The external fund manager backed by Berkshire Hathaway’s Charlie Munger, Li Lu, makes no bones about it when he says ‘The biggest investment risk is not the volatility of prices, but whether you will suffer a permanent loss of capital.’ It’s only natural to consider a company’s balance sheet when you examine how risky it is, since debt is often involved when a business collapses. As with many other companies Hess Corporation (NYSE:HES) makes use of debt. But the more important question is: how much risk is that debt creating?
When Is Debt Dangerous?
Debt and other liabilities become risky for a business when it cannot easily fulfill those obligations, either with free cash flow or by raising capital at an attractive price. Part and parcel of capitalism is the process of ‘creative destruction’ where failed businesses are mercilessly liquidated by their bankers. While that is not too common, we often do see indebted companies permanently diluting shareholders because lenders force them to raise capital at a distressed price. By replacing dilution, though, debt can be an extremely good tool for businesses that need capital to invest in growth at high rates of return. When we examine debt levels, we first consider both cash and debt levels, together.
What Is Hess’s Debt?
The chart below, which you can click on for greater detail, shows that Hess had US$8.22b in debt in June 2021; about the same as the year before. However, it does have US$2.43b in cash offsetting this, leading to net debt of about US$5.79b.
A Look At Hess’ Liabilities
According to the last reported balance sheet, Hess had liabilities of US$2.53b due within 12 months, and liabilities of US$10.1b due beyond 12 months. On the other hand, it had cash of US$2.43b and US$1.00b worth of receivables due within a year. So it has liabilities totalling US$9.20b more than its cash and near-term receivables, combined.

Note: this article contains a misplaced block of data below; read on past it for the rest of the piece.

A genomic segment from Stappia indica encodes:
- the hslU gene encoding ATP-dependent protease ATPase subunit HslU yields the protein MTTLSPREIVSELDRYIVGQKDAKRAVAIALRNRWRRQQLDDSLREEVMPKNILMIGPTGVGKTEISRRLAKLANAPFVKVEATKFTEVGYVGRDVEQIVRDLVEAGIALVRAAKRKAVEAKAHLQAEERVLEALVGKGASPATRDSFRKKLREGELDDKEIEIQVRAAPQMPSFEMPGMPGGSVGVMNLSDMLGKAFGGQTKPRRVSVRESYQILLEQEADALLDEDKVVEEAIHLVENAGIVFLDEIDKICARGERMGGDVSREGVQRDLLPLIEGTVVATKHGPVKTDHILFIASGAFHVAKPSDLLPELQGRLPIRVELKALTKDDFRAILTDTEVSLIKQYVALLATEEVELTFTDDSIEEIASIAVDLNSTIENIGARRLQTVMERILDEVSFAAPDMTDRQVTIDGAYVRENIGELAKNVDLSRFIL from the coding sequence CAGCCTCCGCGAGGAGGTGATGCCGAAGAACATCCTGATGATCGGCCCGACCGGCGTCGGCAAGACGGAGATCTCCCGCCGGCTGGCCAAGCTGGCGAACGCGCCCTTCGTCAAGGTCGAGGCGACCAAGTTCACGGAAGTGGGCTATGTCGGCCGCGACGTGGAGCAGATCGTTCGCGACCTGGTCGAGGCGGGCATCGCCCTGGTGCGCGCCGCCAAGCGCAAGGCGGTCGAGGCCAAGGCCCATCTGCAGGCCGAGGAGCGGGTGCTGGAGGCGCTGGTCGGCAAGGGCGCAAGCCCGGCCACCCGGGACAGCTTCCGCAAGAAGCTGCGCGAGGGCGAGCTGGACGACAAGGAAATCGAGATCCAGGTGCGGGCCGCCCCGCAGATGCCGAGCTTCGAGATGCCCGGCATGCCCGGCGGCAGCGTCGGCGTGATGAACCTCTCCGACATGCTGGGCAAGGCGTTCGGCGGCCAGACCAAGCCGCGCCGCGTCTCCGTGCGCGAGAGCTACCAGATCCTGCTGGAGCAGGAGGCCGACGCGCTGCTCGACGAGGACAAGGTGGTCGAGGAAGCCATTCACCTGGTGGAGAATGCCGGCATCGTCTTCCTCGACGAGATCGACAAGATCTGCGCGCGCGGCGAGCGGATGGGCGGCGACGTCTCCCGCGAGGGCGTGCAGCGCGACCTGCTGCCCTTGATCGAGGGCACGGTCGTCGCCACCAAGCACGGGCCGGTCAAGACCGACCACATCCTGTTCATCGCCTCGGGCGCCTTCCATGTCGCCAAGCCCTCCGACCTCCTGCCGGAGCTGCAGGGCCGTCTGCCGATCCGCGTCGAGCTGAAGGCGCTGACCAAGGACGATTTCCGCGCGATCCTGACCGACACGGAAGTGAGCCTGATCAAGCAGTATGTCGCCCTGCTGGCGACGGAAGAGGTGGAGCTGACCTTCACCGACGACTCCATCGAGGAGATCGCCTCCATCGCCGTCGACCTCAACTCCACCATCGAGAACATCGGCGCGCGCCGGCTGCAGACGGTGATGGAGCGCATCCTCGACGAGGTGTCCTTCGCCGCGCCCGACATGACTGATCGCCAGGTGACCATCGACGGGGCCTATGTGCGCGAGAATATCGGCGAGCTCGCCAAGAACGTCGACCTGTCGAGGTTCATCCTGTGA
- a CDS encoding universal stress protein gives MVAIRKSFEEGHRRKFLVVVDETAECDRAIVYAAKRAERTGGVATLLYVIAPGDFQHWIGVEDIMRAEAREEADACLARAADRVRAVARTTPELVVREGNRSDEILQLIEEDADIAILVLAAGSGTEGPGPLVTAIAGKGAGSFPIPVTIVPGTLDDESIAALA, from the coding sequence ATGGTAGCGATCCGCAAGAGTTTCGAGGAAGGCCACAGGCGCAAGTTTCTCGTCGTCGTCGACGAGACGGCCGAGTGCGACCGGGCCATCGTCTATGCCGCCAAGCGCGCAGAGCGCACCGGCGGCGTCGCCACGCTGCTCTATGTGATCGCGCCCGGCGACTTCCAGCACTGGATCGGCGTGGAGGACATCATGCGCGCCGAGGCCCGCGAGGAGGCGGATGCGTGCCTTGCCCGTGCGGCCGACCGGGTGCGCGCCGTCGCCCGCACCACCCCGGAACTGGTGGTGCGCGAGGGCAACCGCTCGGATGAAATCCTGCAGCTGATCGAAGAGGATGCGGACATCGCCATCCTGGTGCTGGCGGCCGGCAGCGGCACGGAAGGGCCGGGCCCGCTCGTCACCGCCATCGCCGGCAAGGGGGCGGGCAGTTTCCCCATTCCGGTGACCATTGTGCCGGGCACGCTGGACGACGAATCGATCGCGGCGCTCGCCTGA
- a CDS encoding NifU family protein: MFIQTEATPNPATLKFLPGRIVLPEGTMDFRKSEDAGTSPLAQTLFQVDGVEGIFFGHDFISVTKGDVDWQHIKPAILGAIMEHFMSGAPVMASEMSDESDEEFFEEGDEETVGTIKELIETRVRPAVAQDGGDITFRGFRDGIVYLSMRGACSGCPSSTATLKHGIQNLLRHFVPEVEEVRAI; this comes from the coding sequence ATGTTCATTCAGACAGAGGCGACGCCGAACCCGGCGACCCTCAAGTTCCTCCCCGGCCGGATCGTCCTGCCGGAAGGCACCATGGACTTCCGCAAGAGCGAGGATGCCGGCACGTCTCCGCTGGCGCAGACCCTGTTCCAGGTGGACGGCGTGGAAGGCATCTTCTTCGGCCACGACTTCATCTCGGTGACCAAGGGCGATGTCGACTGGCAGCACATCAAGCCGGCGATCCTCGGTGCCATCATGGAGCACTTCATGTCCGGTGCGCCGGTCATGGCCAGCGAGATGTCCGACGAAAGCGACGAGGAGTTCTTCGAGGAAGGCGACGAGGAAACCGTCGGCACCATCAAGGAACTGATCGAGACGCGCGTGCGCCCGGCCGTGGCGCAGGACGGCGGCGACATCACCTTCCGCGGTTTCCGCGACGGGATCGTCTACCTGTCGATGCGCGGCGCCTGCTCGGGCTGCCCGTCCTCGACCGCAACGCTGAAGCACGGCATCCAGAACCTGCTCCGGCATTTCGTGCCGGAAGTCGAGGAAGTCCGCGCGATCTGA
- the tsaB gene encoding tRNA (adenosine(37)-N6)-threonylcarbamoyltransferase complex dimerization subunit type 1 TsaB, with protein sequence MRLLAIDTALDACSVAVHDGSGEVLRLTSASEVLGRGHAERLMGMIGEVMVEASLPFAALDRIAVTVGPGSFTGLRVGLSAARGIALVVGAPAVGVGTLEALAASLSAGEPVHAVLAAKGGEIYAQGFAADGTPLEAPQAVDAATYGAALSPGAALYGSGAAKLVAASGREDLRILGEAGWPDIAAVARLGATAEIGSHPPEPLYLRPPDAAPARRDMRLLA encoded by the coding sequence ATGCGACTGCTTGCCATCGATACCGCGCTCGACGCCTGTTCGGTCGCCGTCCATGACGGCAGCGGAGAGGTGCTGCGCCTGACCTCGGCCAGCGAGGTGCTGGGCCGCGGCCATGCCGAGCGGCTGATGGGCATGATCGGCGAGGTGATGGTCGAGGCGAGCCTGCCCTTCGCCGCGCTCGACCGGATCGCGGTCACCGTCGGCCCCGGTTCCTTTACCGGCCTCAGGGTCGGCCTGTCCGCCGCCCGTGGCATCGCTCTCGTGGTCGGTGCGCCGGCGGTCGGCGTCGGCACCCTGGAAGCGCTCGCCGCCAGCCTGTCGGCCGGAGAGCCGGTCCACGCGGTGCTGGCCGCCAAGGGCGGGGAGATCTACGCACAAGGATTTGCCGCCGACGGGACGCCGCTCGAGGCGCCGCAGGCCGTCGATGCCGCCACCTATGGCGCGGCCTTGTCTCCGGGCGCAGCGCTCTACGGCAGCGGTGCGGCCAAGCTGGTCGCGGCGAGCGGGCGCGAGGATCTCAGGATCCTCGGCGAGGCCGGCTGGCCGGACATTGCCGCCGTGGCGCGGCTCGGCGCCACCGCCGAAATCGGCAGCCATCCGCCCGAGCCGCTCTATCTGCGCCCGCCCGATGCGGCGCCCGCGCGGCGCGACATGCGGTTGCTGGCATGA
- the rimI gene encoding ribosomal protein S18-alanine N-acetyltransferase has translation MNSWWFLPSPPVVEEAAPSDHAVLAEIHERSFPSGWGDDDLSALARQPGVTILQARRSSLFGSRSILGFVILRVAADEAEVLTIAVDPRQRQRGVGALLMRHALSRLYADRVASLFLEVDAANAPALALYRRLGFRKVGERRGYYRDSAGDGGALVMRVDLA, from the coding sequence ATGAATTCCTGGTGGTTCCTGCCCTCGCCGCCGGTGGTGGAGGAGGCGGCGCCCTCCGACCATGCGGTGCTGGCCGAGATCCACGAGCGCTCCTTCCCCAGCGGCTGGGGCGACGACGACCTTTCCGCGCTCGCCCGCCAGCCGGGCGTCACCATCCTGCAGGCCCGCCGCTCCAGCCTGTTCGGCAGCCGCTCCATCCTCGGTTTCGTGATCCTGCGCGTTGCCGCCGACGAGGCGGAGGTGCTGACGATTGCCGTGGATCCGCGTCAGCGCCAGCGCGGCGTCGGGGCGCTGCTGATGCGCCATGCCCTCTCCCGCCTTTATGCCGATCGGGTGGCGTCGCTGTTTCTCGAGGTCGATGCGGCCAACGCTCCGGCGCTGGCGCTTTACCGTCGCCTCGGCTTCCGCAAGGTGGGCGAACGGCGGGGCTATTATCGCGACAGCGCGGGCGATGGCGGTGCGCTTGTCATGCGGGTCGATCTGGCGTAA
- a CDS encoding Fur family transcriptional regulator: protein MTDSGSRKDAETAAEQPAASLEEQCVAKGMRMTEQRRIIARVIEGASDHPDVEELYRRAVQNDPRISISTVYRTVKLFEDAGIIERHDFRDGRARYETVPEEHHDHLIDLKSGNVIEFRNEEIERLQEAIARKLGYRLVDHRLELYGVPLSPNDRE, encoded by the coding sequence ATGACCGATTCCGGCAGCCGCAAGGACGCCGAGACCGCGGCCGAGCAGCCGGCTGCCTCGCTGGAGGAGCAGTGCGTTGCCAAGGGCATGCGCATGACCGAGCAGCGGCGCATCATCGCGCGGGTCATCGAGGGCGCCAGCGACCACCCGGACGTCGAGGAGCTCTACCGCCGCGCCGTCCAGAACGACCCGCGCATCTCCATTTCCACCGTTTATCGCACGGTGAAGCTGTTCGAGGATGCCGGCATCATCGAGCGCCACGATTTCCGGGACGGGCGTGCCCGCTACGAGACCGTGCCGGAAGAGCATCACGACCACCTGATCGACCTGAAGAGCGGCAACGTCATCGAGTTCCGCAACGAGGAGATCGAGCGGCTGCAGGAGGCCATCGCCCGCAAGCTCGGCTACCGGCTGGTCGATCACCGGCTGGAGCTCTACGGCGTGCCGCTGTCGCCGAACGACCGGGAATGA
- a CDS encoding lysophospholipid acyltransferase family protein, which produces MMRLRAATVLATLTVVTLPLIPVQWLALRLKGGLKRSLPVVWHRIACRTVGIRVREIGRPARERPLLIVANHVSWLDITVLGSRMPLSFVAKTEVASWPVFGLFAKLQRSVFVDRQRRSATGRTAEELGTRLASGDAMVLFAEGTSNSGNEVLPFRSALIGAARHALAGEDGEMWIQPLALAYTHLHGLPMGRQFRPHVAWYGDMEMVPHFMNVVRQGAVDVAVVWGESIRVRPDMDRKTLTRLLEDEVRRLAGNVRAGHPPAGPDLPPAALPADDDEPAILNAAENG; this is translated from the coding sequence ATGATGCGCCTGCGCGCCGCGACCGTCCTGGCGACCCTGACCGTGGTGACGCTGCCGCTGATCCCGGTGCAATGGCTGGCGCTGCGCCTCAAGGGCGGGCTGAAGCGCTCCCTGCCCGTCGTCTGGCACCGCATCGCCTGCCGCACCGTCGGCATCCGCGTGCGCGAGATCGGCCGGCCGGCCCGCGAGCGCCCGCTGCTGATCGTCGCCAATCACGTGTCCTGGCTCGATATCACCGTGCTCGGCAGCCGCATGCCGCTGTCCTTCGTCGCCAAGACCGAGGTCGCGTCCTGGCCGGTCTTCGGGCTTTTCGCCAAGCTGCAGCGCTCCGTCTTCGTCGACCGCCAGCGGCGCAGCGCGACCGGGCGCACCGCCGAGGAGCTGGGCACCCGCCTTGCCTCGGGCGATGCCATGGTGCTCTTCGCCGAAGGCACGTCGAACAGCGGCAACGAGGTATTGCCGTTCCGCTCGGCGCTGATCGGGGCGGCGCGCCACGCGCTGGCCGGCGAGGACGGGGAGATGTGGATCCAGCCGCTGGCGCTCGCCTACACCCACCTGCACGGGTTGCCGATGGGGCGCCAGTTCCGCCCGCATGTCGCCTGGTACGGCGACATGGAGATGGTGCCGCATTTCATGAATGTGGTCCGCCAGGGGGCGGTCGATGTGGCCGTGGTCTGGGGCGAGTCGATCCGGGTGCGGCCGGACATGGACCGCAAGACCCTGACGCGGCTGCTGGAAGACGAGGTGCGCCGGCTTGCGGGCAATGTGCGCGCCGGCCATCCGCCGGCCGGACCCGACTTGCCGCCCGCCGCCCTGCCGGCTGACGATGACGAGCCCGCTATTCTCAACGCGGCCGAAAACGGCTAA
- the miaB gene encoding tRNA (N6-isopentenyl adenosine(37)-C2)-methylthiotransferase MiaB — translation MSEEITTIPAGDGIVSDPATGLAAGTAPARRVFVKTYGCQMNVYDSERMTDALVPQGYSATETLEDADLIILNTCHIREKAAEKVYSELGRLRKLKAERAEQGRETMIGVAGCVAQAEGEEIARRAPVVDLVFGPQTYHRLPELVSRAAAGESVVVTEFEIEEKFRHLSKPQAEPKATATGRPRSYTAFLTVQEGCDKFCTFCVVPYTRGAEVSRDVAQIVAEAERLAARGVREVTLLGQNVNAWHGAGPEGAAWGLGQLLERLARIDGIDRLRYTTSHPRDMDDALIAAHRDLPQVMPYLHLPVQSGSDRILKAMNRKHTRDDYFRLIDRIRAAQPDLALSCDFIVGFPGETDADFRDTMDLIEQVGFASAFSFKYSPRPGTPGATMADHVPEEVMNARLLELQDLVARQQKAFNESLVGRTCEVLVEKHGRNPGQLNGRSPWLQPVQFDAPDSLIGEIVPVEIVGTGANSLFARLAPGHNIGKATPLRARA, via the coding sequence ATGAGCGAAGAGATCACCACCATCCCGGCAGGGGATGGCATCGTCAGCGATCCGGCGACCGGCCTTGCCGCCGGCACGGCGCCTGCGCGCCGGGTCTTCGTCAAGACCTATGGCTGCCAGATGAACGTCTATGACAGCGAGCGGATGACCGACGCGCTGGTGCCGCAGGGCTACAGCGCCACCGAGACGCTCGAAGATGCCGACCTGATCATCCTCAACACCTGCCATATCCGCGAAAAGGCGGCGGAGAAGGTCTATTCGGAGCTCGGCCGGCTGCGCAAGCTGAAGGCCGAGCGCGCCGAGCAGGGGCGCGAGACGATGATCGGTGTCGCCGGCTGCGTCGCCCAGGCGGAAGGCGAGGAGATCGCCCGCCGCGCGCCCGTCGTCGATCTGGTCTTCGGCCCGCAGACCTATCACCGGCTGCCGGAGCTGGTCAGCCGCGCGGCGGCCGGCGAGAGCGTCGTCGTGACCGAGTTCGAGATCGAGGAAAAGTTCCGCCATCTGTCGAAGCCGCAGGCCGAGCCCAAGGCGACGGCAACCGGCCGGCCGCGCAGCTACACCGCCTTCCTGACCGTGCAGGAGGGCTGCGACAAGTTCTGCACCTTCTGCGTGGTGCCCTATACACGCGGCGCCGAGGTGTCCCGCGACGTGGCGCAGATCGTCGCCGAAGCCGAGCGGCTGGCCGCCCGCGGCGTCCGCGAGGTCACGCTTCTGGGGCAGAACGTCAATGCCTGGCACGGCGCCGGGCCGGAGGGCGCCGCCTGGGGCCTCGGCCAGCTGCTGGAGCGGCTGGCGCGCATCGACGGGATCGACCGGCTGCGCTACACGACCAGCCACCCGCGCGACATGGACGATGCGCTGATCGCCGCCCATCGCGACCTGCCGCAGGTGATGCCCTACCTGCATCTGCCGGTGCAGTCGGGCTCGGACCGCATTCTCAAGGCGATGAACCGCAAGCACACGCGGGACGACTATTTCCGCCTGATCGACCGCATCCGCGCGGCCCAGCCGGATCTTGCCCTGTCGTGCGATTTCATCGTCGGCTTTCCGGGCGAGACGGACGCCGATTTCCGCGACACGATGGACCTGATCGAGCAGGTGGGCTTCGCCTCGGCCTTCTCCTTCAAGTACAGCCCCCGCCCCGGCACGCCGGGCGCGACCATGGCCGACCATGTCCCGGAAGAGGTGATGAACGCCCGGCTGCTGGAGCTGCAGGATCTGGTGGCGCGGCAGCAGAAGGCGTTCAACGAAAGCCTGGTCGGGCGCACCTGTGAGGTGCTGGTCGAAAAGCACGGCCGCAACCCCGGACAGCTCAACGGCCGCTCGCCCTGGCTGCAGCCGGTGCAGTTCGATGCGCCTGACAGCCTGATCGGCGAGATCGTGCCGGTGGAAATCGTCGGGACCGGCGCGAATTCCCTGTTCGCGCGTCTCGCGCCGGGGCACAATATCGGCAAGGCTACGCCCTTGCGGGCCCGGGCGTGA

While this might seem like a lot, it is not so bad since Hess has a huge market capitalization of US$22.0b, and so it could probably strengthen its balance sheet by raising capital if it needed to. But we definitely want to keep our eyes open to indications that its debt is bringing too much risk.
In order to size up a company’s debt relative to its earnings, we calculate its net debt divided by its earnings before interest, tax, depreciation, and amortization (EBITDA) and its earnings before interest and tax (EBIT) divided by its interest expense (its interest cover). The advantage of this approach is that we take into account both the absolute quantum of debt (with net debt to EBITDA) and the actual interest expenses associated with that debt (with its interest cover ratio).
While Hess has a quite reasonable net debt to EBITDA multiple of 2.0, its interest cover seems weak, at 2.0. The main reason for this is that it has such high depreciation and amortisation. These charges may be non-cash, so they could be excluded when it comes to paying down debt. But the accounting charges are there for a reason — some assets are seen to be losing value. In any case, it’s safe to say the company has meaningful debt. Notably, Hess made a loss at the EBIT level, last year, but improved that to positive EBIT of US$928m in the last twelve months. There’s no doubt that we learn most about debt from the balance sheet. But ultimately the future profitability of the business will decide if Hess can strengthen its balance sheet over time.
Finally, while the tax-man may adore accounting profits, lenders only accept cold hard cash. So it’s worth checking how much of the earnings before interest and tax (EBIT) is backed by free cash flow. Looking at the most recent year, Hess recorded free cash flow of 49% of its EBIT, which is weaker than we’d expect. That’s not great, when it comes to paying down debt.
Hess’s interest cover was a real negative on this analysis, although the other factors we considered cast it in a significantly better light. But on the bright side, its ability to to convert EBIT to free cash flow isn’t too shabby at all. We think that Hess’s debt does make it a bit risky, after considering the aforementioned data points together. Not all risk is bad, as it can boost share price returns if it pays off, but this debt risk is worth keeping in mind. There’s no doubt that we learn most about debt from the balance sheet.